The clear majority of Albertans want the principle of equalization removed from the constitution.
Well, maybe not a clear majority. Slightly under 62 per cent of the around 38 per cent of eligible Albertans who voted in the recent municipal election voted that equalization should be dumped.
And Premier Jason Kenney suggests the referendum wasn’t really about killing the principle of equalization. For one thing, no single province can amend the constitution so the vote was a moot point.
Kenney says the referendum was really a lever to start negotiations with Ottawa about a “fair deal” for Alberta. It was about the big picture of how Alberta has been hard done by because the province’s oil and gas economic engine is being hampered by Ottawa’s plans to reduce Canada’s carbon emissions.
The referendum question didn’t really get into all that subtext. It just said: “Should Section 36(2) of the Constitution Act, 1982 – Parliament and the government of Canada’s commitment to the principle of making equalization payments – be removed from the Constitution?”
Voters who looked it up would know that the offending section says the government of Canada is committed to making payments to the provinces so they can all provide comparable levels of public services at reasonably comparable levels of taxation.
Some voters actually are aggrieved that their tax dollars get transferred to other other regions of the country. According to the provincial government, Albertans’ wealth is being transferred to provinces like Quebec where the provincial government is trying to strangle the Alberta oil and gas economy by opposing pipelines.
The premier suggests the majority referendum vote forces Ottawa to come to the table and discuss a much broader set of issues. He plans to rail against tanker bans and the long defunct Northern Gateway Pipeline and the inability of Ottawa to bring Joe Biden to his knees over Keystone XL.
He may toss in a few other nagging irritants between the two levels of government while he’s at it. The federal child care program isn’t finding favour with the UCP for instance.
Kenney spent more time during his remarks on the referendum on stymied pipelines and federal environmental legislation than the principle of equalization. It’s pretty tough to argue that Canadians living in have-not provinces don’t deserve the same services of those in wealthy provinces.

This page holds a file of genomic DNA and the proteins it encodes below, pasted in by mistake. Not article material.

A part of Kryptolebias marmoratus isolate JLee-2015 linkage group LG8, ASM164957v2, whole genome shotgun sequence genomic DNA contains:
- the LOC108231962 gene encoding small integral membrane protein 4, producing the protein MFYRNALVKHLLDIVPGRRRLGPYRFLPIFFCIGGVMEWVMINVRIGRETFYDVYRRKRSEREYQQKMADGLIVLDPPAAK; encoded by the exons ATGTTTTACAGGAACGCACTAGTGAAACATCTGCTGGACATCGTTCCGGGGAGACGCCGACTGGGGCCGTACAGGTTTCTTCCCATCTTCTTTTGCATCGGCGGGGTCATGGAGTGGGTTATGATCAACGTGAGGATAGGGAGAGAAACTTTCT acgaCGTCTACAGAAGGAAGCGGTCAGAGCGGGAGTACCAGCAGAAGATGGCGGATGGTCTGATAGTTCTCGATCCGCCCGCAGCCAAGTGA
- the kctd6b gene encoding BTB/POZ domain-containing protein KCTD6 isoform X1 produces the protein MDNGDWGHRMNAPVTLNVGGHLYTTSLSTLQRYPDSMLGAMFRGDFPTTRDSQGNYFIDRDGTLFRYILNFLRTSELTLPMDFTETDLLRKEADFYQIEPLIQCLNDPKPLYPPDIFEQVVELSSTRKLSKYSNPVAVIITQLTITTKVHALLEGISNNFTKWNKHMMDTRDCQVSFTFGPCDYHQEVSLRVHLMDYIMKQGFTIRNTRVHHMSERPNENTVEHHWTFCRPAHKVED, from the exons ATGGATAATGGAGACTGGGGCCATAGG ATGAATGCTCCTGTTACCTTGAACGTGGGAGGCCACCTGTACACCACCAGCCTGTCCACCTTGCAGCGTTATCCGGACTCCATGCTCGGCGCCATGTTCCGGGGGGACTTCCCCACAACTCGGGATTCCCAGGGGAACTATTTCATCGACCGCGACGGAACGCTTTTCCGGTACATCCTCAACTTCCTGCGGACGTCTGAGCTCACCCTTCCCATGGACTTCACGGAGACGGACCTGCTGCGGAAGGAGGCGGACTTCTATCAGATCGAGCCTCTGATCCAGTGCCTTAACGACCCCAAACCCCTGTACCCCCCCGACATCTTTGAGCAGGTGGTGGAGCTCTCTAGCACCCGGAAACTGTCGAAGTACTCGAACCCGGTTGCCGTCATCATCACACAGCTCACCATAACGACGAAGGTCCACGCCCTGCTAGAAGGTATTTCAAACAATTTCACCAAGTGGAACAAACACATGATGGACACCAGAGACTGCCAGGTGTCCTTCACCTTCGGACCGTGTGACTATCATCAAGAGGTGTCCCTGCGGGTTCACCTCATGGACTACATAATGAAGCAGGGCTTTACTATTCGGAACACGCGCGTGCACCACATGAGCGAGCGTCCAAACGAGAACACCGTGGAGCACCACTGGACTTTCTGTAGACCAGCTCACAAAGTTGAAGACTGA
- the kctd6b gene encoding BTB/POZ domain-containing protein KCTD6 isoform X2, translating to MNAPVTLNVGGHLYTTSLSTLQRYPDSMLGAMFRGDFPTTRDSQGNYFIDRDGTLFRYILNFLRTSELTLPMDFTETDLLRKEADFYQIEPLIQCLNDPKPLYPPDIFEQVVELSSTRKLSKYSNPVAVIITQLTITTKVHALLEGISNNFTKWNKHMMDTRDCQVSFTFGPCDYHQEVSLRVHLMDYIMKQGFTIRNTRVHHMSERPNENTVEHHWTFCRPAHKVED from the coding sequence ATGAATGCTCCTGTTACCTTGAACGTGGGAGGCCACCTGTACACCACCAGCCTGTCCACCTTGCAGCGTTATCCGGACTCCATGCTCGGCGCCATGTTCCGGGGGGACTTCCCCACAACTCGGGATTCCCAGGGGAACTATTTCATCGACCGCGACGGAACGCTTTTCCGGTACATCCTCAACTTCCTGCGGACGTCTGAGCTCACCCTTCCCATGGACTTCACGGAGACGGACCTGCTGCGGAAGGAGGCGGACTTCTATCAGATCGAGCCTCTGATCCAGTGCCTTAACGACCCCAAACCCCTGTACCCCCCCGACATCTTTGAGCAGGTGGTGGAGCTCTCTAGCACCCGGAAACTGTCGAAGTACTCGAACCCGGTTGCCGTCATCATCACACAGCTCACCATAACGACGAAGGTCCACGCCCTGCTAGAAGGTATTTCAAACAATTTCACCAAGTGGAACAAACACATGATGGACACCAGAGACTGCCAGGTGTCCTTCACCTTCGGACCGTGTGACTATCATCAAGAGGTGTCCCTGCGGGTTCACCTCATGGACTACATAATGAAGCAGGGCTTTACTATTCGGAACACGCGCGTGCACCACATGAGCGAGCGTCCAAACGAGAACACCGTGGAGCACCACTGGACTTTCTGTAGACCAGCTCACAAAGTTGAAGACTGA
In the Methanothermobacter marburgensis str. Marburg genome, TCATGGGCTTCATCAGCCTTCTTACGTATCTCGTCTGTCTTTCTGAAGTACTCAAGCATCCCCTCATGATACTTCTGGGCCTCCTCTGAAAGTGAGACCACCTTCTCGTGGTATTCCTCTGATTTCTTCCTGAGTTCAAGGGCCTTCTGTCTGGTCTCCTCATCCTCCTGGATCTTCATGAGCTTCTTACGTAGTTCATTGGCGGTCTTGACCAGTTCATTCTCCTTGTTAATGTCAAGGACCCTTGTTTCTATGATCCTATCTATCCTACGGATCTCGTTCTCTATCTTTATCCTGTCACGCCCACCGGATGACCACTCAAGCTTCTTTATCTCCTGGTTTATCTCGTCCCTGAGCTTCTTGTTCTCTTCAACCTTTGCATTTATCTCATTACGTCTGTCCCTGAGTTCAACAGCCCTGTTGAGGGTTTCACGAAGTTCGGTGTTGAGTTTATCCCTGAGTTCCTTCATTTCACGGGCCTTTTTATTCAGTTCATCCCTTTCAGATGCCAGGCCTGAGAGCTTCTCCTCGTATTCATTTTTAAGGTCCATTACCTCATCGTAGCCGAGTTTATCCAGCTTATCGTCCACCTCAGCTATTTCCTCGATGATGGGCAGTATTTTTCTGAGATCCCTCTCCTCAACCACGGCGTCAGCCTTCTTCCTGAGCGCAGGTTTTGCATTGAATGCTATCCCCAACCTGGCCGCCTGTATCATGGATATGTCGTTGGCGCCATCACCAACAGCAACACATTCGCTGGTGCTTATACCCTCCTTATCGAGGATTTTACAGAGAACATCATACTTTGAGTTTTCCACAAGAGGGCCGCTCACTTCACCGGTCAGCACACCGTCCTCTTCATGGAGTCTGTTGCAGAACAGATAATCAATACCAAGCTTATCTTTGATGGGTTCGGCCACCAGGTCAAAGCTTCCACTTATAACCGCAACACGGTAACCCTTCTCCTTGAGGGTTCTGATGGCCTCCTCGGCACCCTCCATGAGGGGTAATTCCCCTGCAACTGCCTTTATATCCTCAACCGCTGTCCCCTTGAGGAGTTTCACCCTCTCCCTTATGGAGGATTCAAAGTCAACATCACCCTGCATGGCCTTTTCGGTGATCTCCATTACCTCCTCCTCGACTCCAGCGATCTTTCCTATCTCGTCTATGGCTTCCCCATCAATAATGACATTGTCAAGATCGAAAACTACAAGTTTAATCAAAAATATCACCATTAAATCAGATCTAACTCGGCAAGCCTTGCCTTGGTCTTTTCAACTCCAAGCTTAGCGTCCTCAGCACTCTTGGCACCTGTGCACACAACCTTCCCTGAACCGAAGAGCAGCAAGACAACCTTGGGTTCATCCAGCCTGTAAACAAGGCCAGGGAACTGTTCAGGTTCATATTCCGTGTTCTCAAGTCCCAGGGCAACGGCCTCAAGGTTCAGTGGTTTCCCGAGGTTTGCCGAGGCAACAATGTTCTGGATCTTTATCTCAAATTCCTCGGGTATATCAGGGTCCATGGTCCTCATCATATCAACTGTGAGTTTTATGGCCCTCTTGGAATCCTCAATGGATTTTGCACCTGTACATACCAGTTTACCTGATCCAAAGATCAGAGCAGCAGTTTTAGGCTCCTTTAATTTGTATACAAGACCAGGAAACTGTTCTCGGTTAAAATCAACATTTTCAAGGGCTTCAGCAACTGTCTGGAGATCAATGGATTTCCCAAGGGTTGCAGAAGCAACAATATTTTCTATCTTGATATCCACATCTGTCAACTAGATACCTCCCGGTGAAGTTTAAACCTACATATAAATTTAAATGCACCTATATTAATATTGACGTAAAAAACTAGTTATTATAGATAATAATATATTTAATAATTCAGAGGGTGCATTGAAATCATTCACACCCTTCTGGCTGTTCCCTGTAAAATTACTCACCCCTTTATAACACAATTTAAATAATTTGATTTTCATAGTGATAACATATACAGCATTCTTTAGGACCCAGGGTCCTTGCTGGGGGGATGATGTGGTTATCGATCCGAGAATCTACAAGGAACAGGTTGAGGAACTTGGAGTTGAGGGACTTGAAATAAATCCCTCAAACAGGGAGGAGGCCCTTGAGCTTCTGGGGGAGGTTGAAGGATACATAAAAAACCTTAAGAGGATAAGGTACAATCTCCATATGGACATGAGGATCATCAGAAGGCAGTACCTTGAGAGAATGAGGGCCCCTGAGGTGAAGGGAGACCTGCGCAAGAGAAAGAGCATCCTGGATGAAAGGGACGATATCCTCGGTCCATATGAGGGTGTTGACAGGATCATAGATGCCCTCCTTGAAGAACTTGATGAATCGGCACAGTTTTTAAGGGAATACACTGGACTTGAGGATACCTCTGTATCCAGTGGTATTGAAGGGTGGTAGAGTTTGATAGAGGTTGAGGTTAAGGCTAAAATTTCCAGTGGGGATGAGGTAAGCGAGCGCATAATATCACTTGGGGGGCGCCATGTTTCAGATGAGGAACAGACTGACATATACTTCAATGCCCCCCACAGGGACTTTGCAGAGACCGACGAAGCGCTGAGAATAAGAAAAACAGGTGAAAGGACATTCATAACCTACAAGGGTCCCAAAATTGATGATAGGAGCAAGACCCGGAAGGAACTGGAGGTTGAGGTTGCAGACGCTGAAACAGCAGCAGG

It is possible to quibble about the formula used to work out equalization transfers as being unfair to Alberta. But Kenney was a minister in the Conservative government that instituted the current equalization formula, so that’s a no-go zone.
No matter how few Albertans may have voted in the referendum or how confused the intent of the entire exercise may have been, Kenney at last has a win in a year of many painful losses. Fresh negative polls hint that his tenure as premier is hanging by a thread. His own party is anxious to test the waters at a leadership review in the spring.
While Covid numbers have finally begun to decline, the abysmal overall case count, hospitalization and death toll in Alberta are a grim legacy for the UCP regime.
Canada’s decades old commitment to equalization is in no danger from Alberta’s flurry at the ballot box. For any change, Kenney would need seven provinces on side. Only Saskatchewan is likely to rally to Alberta’s side on this one.
It’s also unlikely that the federal Liberals are going to walk back their environmental priorities and carbon-cutting policies to unfetter Alberta’s fossil fuel industry.
But for a brief time, the referendum win allows Kenney to change the channel and get back to his comfort zone. Railing at Ottawa is a time-tested strategy to buoy the fortunes of Alberta politicians.
When dealing with Ottawa, Kenney will use the vote to sum up Alberta’s current political sentiment as “we’re mad as hell and we’re not going to take it anymore.”
And for domestic consumption, the premier can site the referendum as proving he can still deliver the vote.
But more Albertans actually cast a ballot in provincial elections. And choosing a provincial government is more clear cut than messing with the Canadian Constitution.
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